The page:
Coloring Outside the Lines
In the mid-1980s, the first set of TLDs was created by the Internet Corporation for Assigned Names and Numbers (ICANN). The initial group was .com, .edu, .gov, .mil, .net, and .org, with .mil restricted to the US military, .gov restricted to Federal, state, and local US government, and a desire to limit the others to the organizations indicated by the word from which the TLD came, with the additional caveat that .edu be post-secondary institutions.
That isn’t exactly how it worked out in practice. Early registrants skirted the parameters of .edu, and although .gov, and .mil were strictly enforced, people pretty much did as they pleased with .com, .net, and .org. The most popular TLD became .com, which was the quickest to fill up, and people began to speak about a domain name shortage. In November, 1988, .int, another gTLD was introduced for international organizations that were established by treaty, but this was not sufficient.
It was not until 2001–2004 that the next group of seven new gTLDs was introduced by the ICANN, beginning with .biz and .info in 2001. Three of the new gTLDs are sponsored, while four are unsponsored. In addition, all of the sponsored domains are restricted, as are two of the unsponsored domains. They are as follows:
|Air transport industry
|Businesses using the Internet for commerce
|Limited to one’s own personal name
|Legal, medical, and accountancy professionals and organizations
And Another Six
Even before all of the seven added gTLDs were fully operational, ICANN opened consideration for additional sponsored TLDs (sTLDs). As a result of this process, five new TLDs are currently in operation, one—.xxx, which was considered for designating sexually explicit sites—was first approved and then had its approval was revoked, and .tel is due to go live in the second quarter of 2008. The gTLD .mail is still being considered.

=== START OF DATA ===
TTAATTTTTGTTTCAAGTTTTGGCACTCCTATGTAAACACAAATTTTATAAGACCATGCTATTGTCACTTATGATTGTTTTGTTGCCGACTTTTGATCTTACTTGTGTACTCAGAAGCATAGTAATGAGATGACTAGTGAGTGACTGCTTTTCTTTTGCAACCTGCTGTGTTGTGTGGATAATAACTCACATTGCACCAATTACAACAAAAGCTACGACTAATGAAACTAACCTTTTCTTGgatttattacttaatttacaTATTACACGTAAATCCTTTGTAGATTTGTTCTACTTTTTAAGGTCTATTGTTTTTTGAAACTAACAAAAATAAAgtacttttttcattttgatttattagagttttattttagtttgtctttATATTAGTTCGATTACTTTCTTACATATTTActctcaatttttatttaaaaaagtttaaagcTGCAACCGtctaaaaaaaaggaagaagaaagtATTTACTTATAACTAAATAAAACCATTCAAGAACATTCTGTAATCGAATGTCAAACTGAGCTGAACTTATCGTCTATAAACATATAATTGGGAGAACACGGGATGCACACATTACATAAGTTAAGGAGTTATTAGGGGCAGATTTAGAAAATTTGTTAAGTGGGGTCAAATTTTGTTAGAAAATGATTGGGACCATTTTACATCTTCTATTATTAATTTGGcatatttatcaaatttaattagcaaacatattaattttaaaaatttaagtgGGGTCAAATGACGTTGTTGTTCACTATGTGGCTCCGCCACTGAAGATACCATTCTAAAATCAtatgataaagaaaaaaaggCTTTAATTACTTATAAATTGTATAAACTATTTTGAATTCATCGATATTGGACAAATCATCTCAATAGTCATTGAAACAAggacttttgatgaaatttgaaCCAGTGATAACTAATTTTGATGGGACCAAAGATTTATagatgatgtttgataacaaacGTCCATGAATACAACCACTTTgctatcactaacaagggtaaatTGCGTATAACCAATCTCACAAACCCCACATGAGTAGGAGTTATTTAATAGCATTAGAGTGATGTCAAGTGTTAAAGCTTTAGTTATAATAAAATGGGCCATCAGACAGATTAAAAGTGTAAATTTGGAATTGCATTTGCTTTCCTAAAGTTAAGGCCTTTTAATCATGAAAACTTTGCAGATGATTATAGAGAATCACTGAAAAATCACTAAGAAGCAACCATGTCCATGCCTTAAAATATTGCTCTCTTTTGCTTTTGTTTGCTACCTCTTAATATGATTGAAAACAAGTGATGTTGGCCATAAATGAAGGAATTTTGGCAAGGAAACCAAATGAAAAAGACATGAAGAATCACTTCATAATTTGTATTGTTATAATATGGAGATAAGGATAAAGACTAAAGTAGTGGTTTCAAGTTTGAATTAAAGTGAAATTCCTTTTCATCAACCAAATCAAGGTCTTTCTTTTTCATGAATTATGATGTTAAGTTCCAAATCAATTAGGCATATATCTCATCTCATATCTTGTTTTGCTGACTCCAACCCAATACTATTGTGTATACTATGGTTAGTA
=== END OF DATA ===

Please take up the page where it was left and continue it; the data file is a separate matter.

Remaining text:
|Companies, individuals, and organizations in the Asia/Pacific region
|Catalan culture and language
|Sites delivering content to mobile devices
Country code TLDs (cTLDs according to ICANN, but widely referred to as ccTLDs), are intended to be used only by countries and dependent territories. They are nearly all based on the ISO 3166 country codes and were instituted by ICANN. Nevertheless, some of the abbreviations are attractive to certain groups, who have created what are called vanity cTLDs, taking advantage, in some cases, of lax registration practices.
Perhaps the most famous example of this type of unapproved use is del.icio.us, a social bookmarking site founded by Joshua Schacter in 2003 and acquired by Yahoo! in 2005, that makes use of the United States cTLD in spelling delicious.
Other cTLDs are considered desirable in a domain name because the two letters match an established abbreviation.
|Advertising agencies construe it as the abbreviation foradvertisement
|AM radio stations
|Federated States of Micronesia
|FM radio stations
|Isle of Man
|Instant Messaging programs
|Medical Doctor (M.D.)